Keith Laumer

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John Keith Laumer (June 30, 1925 — January 23, 1993) was an American science fiction author.

Quotes[edit]

Short fiction[edit]

The Star Treasure (1970)[edit]

Page numbers from the original publication in Venture Science Fiction magazine (February 1970).
  • I was still alive, but that was a mere detail, subject to change. (p. 13)
  • Adventure has been defined as somebody else having a difficult time, a long way away. (p. 17)
  • The last burst picked me up and threw me a thousand miles into an open grave and the mud showered down on me and a giant tombstone fell out of the sky to mark the place, but I didn’t care any more, because I was far away, in that place where the heroes and the cowards lie together with a fine impartiality, waiting for eternity to pass, slowly, like a procession of snails creeping across an endless desert toward a distant line of mountains. (p. 18)
  • “You’re talking to yourself.”
    “It’s all right. I’m not listening.” (p. 78)

A Plague of Demons (1965)[edit]

All page numbers from the mass market paperback edition published by Pocket Books ISBN 0-671-82975-0, first printing (December 1979)
Nominated for the 1966 Nebula Award
  • “All right. Let’s begin with the world situation.”
    “I’d prefer a more cheerful subject—like cancer.”
    • Chapter 1 (p. 10)
  • Yours is not to reason why, eh? I guess you’re lucky at that. It’s not dying that hurts—it’s living.
    • Chapter 10 (p. 134)
  • “Why do you fight this war?”
    The alien mind howled out its war slogan—as incomprehensible as an astrologer’s jargon.
    • Chapter 13 (p. 164)
  • Out of the synthesis of opposites, a cancerous growth called Beauty came into being; obscene antisurvival concepts named Loyalty, Courage, Justice were born into the universe.
    Wherever the elemental Purities encountered this monstrous hybrid, a battle of extermination was joined. Good could compromise with Evil, but neither could meet with the half-breed, Art.
    • Chapter 13 (p. 169)

Dinosaur Beach (1971)[edit]

All page numbers from the mass market paperback edition published by Baen Books ISBN 0-671-65581-7, first printing (July 1986)
  • Rules had been made, and even enforced from time to time. When the first absolute prohibition of time meddling came along, it was already far too late.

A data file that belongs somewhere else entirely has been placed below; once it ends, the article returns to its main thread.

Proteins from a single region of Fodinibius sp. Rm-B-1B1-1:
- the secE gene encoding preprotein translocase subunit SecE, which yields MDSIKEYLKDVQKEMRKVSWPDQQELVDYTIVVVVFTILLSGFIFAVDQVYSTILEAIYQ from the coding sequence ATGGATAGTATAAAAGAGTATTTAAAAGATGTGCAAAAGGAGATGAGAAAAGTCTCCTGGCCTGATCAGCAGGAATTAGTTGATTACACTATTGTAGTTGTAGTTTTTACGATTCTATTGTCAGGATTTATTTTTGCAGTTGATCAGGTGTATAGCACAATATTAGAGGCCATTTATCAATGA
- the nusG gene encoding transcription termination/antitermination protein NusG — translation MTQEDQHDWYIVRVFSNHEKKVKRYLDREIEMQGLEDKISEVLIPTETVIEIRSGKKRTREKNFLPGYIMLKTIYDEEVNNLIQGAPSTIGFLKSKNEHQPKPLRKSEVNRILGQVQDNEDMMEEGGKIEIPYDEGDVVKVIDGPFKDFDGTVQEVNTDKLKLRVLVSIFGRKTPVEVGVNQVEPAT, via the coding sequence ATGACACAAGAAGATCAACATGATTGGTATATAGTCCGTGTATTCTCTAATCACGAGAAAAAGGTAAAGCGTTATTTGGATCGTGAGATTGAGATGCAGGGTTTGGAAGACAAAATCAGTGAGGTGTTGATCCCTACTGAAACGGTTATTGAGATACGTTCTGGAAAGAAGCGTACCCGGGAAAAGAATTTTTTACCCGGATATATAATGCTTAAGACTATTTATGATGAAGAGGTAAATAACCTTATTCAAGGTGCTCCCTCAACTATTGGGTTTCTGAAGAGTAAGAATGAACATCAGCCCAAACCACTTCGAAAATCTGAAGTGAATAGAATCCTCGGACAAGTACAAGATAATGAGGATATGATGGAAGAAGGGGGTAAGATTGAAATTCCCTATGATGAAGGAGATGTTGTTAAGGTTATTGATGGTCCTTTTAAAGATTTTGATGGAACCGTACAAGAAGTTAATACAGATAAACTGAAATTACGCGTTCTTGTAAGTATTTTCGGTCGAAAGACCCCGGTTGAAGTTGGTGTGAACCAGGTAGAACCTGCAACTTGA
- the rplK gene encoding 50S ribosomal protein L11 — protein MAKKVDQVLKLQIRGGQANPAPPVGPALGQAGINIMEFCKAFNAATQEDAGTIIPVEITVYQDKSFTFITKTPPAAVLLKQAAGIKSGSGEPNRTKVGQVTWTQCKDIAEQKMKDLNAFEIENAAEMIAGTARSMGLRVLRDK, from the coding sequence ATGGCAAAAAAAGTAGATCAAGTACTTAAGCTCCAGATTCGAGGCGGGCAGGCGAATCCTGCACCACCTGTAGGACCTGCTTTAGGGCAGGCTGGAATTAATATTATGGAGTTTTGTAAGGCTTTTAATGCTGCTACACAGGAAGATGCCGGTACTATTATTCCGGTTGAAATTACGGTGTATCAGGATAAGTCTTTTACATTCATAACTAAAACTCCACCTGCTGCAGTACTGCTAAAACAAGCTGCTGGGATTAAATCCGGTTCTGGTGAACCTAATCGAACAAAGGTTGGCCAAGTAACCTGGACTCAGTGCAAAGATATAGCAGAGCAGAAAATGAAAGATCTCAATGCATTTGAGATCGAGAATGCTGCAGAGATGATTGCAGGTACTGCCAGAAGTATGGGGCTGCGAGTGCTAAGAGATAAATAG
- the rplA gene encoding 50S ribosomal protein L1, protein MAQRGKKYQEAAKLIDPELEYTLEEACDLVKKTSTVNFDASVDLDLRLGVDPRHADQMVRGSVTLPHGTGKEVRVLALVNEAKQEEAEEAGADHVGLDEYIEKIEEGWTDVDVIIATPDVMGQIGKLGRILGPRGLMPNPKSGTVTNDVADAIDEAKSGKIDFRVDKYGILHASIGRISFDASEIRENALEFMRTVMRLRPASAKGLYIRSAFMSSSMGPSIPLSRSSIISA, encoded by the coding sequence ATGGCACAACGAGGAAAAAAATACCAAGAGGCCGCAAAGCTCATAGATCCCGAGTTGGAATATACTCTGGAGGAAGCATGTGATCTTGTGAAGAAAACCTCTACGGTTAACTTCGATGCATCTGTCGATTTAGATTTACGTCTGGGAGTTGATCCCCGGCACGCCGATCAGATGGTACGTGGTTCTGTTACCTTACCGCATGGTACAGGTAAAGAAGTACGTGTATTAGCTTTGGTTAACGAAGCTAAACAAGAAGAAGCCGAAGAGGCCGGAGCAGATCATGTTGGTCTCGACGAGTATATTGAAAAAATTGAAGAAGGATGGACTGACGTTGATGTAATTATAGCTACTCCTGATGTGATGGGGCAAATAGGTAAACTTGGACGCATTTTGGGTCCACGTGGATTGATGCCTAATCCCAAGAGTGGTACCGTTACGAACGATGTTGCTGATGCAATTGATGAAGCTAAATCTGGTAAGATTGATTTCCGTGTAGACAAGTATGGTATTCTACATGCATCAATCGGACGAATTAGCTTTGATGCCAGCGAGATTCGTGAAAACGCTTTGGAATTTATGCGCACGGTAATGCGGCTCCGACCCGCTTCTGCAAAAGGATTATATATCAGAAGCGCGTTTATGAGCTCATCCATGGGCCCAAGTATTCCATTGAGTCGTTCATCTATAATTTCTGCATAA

• Chapter 4 (p. 19)
  • “Take it easy, girl,” I said, and patted her shoulder; I knew my touching her would chill her down again. Not a nice thing to know, but useful.
    • Chapter 15 (p. 71)
  • Don’t go female on me now. We don’t have time for nonsense.
    • Chapter 15 (p. 71)
  • “Are you all right?” Mellia said.
    “It’s nothing a month in the intensive care unit wouldn’t clear up.”
    • Chapter 21 (p. 93)
  • Sure—that’s the concept. It wouldn’t be the first concept that had to be modified in the face of experience.
    • Chapter 21 (p. 96)
  • One nice thing about working with a piece of machinery: you don’t waste time trying to justify your actions.
    • Chapter 26 (p. 123)
  • Less than total control is no control at all. You will obey my instructions, Mr. Ravel. In every detail. Or I will scrap the project.
    • Chapter 26 (p. 124)
  • It was a nasty little village, poverty-stricken, ugly, hostile, much like little towns in all times and climes.
    • Chapter 28 (p. 131)
  • The Karg looked at her with the interested expression of a coroner who sees his customer twitch.
    • Chapter 29 (p. 142)
  • Too late, I realized how I had trapped myself. I had let sleep in as a guest, and death had slipped through the door.
    • Chapter 32 (p. 156)
  • “Impossible!” he said, as if he believed it—or as if he wanted awfully badly to believe it.
    • Chapter 37 (p. 183)
  • An idea was beginning to get through, and he wasn’t liking it very well.
    • Chapter 39 (p. 191)
  • The human mind is a pattern, nothing more. The first dim flicker of awareness in the evolving forebrain of Australopithecus carried that pattern in embryo; and down through all the ages, as the human neural engine increased in power and complexity, gained control of its environment in geometrically expanding increments, the pattern never varied.
    Man clings to his self-orientation as the psychological center of the Universe. He can face any challenge within that framework, suffer any loss, endure any hardship—so long as the structure remains intact.
    Without it he’s a mind adrift in a trackless infinity—lacking any scale against which to measure his aspirations, his losses, his victories.
    Even when the light of his intellect shows him that the structure is itself a product of his brain; that infinity knows no scale, and eternity no duration—still he clings to his self-non-self concept, as a philosopher clings to a life he knows must end, to ideals he knows are ephemeral, to causes he knows will be forgotten.
    • Chapter 40 (pp. 192-193)

External links[edit]

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